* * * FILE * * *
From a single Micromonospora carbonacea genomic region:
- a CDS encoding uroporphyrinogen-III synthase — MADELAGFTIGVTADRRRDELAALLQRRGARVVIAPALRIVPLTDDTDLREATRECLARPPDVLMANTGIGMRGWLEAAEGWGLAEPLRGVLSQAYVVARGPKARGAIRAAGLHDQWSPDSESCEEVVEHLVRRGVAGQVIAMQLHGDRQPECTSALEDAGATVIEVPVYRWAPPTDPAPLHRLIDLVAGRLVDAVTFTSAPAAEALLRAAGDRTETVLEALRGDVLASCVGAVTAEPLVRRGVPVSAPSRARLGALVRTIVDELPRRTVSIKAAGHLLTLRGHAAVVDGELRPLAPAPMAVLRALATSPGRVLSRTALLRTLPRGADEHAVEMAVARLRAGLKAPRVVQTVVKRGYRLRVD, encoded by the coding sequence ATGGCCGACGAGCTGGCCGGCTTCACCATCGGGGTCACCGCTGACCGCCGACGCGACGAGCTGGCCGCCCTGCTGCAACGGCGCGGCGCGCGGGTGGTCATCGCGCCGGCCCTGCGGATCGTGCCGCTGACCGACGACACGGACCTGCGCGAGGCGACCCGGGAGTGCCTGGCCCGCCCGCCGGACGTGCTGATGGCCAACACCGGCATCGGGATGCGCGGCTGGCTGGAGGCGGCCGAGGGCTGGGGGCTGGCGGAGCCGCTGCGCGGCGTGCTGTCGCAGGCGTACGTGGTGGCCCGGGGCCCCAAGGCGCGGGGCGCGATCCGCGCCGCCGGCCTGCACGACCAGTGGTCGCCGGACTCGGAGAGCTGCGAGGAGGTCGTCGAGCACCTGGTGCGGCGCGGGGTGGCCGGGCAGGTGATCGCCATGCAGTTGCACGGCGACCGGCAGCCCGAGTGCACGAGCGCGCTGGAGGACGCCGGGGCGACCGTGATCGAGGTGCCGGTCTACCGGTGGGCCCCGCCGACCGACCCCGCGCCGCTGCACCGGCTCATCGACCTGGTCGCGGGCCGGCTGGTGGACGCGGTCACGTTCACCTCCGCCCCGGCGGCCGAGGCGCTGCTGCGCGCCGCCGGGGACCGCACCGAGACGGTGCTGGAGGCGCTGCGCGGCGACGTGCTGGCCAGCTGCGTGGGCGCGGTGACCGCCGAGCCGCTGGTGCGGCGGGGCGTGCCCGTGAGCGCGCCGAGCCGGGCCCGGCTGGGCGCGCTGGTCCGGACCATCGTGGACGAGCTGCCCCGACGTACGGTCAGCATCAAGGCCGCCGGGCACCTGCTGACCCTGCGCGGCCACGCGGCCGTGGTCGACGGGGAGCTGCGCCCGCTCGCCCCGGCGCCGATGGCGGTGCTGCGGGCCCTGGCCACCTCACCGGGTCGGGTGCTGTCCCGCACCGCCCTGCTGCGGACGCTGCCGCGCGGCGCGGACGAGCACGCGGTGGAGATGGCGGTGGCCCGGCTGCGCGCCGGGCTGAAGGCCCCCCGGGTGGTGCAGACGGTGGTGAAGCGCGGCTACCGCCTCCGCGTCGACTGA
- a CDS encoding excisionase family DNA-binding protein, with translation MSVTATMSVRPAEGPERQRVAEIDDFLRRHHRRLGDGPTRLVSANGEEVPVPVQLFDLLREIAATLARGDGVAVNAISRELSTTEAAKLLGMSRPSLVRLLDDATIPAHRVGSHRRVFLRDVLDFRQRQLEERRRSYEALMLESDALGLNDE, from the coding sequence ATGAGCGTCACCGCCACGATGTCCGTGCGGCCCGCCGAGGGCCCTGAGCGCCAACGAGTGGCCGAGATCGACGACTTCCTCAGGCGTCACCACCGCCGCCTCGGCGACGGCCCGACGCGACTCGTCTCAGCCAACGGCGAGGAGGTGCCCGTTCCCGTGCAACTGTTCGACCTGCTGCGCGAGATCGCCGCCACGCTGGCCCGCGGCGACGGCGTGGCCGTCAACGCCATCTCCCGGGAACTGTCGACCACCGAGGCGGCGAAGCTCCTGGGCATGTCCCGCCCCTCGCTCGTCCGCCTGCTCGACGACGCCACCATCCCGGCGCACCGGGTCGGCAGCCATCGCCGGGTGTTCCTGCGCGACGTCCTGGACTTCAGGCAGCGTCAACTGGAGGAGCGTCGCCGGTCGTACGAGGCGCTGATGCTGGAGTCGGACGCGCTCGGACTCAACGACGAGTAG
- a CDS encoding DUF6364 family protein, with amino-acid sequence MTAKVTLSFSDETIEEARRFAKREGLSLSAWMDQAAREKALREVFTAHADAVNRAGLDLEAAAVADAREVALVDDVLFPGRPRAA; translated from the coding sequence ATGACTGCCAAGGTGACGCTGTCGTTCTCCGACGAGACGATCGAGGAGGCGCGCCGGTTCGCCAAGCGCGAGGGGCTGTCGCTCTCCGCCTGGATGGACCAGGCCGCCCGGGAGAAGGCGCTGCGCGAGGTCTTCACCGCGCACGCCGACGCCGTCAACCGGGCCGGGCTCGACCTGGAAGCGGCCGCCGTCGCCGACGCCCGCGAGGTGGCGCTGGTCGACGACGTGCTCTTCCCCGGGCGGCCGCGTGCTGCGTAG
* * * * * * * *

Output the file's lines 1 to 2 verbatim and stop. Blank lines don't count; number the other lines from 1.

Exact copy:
From a single Micromonospora carbonacea genomic region:
- a CDS encoding uroporphyrinogen-III synthase — MADELAGFTIGVTADRRRDELAALLQRRGARVVIAPALRIVPLTDDTDLREATRECLARPPDVLMANTGIGMRGWLEAAEGWGLAEPLRGVLSQAYVVARGPKARGAIRAAGLHDQWSPDSESCEEVVEHLVRRGVAGQVIAMQLHGDRQPECTSALEDAGATVIEVPVYRWAPPTDPAPLHRLIDLVAGRLVDAVTFTSAPAAEALLRAAGDRTETVLEALRGDVLASCVGAVTAEPLVRRGVPVSAPSRARLGALVRTIVDELPRRTVSIKAAGHLLTLRGHAAVVDGELRPLAPAPMAVLRALATSPGRVLSRTALLRTLPRGADEHAVEMAVARLRAGLKAPRVVQTVVKRGYRLRVD, encoded by the coding sequence ATGGCCGACGAGCTGGCCGGCTTCACCATCGGGGTCACCGCTGACCGCCGACGCGACGAGCTGGCCGCCCTGCTGCAACGGCGCGGCGCGCGGGTGGTCATCGCGCCGGCCCTGCGGATCGTGCCGCTGACCGACGACACGGACCTGCGCGAGGCGACCCGGGAGTGCCTGGCCCGCCCGCCGGACGTGCTGATGGCCAACACCGGCATCGGGATGCGCGGCTGGCTGGAGGCGGCCGAGGGCTGGGGGCTGGCGGAGCCGCTGCGCGGCGTGCTGTCGCAGGCGTACGTGGTGGCCCGGGGCCCCAAGGCGCGGGGCGCGATCCGCGCCGCCGGCCTGCACGACCAGTGGTCGCCGGACTCGGAGAGCTGCGAGGAGGTCGTCGAGCACCTGGTGCGGCGCGGGGTGGCCGGGCAGGTGATCGCCATGCAGTTGCACGGCGACCGGCAGCCCGAGTGCACGAGCGCGCTGGAGGACGCCGGGGCGACCGTGATCGAGGTGCCGGTCTACCGGTGGGCCCCGCCGACCGACCCCGCGCCGCTGCACCGGCTCATCGACCTGGTCGCGGGCCGGCTGGTGGACGCGGTCACGTTCACCTCCGCCCCGGCGGCCGAGGCGCTGCTGCGCGCCGCCGGGGACCGCACCGAGACGGTGCTGGAGGCGCTGCGCGGCGACGTGCTGGCCAGCTGCGTGGGCGCGGTGACCGCCGAGCCGCTGGTGCGGCGGGGCGTGCCCGTGAGCGCGCCGAGCCGGGCCCGGCTGGGCGCGCTGGTCCGGACCATCGTGGACGAGCTGCCCCGACGTACGGTCAGCATCAAGGCCGCCGGGCACCTGCTGACCCTGCGCGGCCACGCGGCCGTGGTCGACGGGGAGCTGCGCCCGCTCGCCCCGGCGCCGATGGCGGTGCTGCGGGCCCTGGCCACCTCACCGGGTCGGGTGCTGTCCCGCACCGCCCTGCTGCGGACGCTGCCGCGCGGCGCGGACGAGCACGCGGTGGAGATGGCGGTGGCCCGGCTGCGCGCCGGGCTGAAGGCCCCCCGGGTGGTGCAGACGGTGGTGAAGCGCGGCTACCGCCTCCGCGTCGACTGA